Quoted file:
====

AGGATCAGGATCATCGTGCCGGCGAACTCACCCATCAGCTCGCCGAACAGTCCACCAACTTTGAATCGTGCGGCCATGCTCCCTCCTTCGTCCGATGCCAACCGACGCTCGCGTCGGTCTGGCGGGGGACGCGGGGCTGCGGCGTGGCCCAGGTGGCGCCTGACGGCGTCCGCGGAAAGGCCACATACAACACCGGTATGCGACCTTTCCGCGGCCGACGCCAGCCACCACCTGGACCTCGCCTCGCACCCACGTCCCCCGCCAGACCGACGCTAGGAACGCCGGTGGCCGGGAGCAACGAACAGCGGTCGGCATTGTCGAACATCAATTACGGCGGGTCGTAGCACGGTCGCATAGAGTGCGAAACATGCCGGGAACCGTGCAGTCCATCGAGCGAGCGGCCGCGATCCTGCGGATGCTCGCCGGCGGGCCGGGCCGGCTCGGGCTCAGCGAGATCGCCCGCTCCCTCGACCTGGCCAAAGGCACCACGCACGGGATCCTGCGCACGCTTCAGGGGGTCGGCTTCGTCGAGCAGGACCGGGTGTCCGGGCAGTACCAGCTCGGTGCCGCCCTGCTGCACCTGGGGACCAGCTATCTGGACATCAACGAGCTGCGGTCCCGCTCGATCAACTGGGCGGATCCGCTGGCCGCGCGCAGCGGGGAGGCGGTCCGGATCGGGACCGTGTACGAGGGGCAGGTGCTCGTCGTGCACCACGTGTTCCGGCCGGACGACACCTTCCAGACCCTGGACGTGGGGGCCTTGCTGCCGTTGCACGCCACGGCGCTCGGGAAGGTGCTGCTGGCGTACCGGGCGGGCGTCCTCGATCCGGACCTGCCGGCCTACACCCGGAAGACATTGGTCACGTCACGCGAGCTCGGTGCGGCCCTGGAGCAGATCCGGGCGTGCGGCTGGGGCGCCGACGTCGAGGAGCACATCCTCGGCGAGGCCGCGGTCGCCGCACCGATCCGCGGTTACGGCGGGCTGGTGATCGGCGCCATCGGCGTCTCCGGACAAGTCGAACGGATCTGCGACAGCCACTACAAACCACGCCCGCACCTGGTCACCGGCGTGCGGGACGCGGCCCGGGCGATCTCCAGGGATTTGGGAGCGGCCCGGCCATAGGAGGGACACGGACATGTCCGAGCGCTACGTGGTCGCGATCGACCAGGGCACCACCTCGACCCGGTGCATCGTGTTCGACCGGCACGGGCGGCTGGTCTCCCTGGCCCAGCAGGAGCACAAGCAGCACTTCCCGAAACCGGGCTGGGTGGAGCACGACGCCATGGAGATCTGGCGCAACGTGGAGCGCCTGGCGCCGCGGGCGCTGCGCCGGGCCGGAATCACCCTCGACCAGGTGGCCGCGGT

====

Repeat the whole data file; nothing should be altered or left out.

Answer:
AGGATCAGGATCATCGTGCCGGCGAACTCACCCATCAGCTCGCCGAACAGTCCACCAACTTTGAATCGTGCGGCCATGCTCCCTCCTTCGTCCGATGCCAACCGACGCTCGCGTCGGTCTGGCGGGGGACGCGGGGCTGCGGCGTGGCCCAGGTGGCGCCTGACGGCGTCCGCGGAAAGGCCACATACAACACCGGTATGCGACCTTTCCGCGGCCGACGCCAGCCACCACCTGGACCTCGCCTCGCACCCACGTCCCCCGCCAGACCGACGCTAGGAACGCCGGTGGCCGGGAGCAACGAACAGCGGTCGGCATTGTCGAACATCAATTACGGCGGGTCGTAGCACGGTCGCATAGAGTGCGAAACATGCCGGGAACCGTGCAGTCCATCGAGCGAGCGGCCGCGATCCTGCGGATGCTCGCCGGCGGGCCGGGCCGGCTCGGGCTCAGCGAGATCGCCCGCTCCCTCGACCTGGCCAAAGGCACCACGCACGGGATCCTGCGCACGCTTCAGGGGGTCGGCTTCGTCGAGCAGGACCGGGTGTCCGGGCAGTACCAGCTCGGTGCCGCCCTGCTGCACCTGGGGACCAGCTATCTGGACATCAACGAGCTGCGGTCCCGCTCGATCAACTGGGCGGATCCGCTGGCCGCGCGCAGCGGGGAGGCGGTCCGGATCGGGACCGTGTACGAGGGGCAGGTGCTCGTCGTGCACCACGTGTTCCGGCCGGACGACACCTTCCAGACCCTGGACGTGGGGGCCTTGCTGCCGTTGCACGCCACGGCGCTCGGGAAGGTGCTGCTGGCGTACCGGGCGGGCGTCCTCGATCCGGACCTGCCGGCCTACACCCGGAAGACATTGGTCACGTCACGCGAGCTCGGTGCGGCCCTGGAGCAGATCCGGGCGTGCGGCTGGGGCGCCGACGTCGAGGAGCACATCCTCGGCGAGGCCGCGGTCGCCGCACCGATCCGCGGTTACGGCGGGCTGGTGATCGGCGCCATCGGCGTCTCCGGACAAGTCGAACGGATCTGCGACAGCCACTACAAACCACGCCCGCACCTGGTCACCGGCGTGCGGGACGCGGCCCGGGCGATCTCCAGGGATTTGGGAGCGGCCCGGCCATAGGAGGGACACGGACATGTCCGAGCGCTACGTGGTCGCGATCGACCAGGGCACCACCTCGACCCGGTGCATCGTGTTCGACCGGCACGGGCGGCTGGTCTCCCTGGCCCAGCAGGAGCACAAGCAGCACTTCCCGAAACCGGGCTGGGTGGAGCACGACGCCATGGAGATCTGGCGCAACGTGGAGCGCCTGGCGCCGCGGGCGCTGCGCCGGGCCGGAATCACCCTCGACCAGGTGGCCGCGGT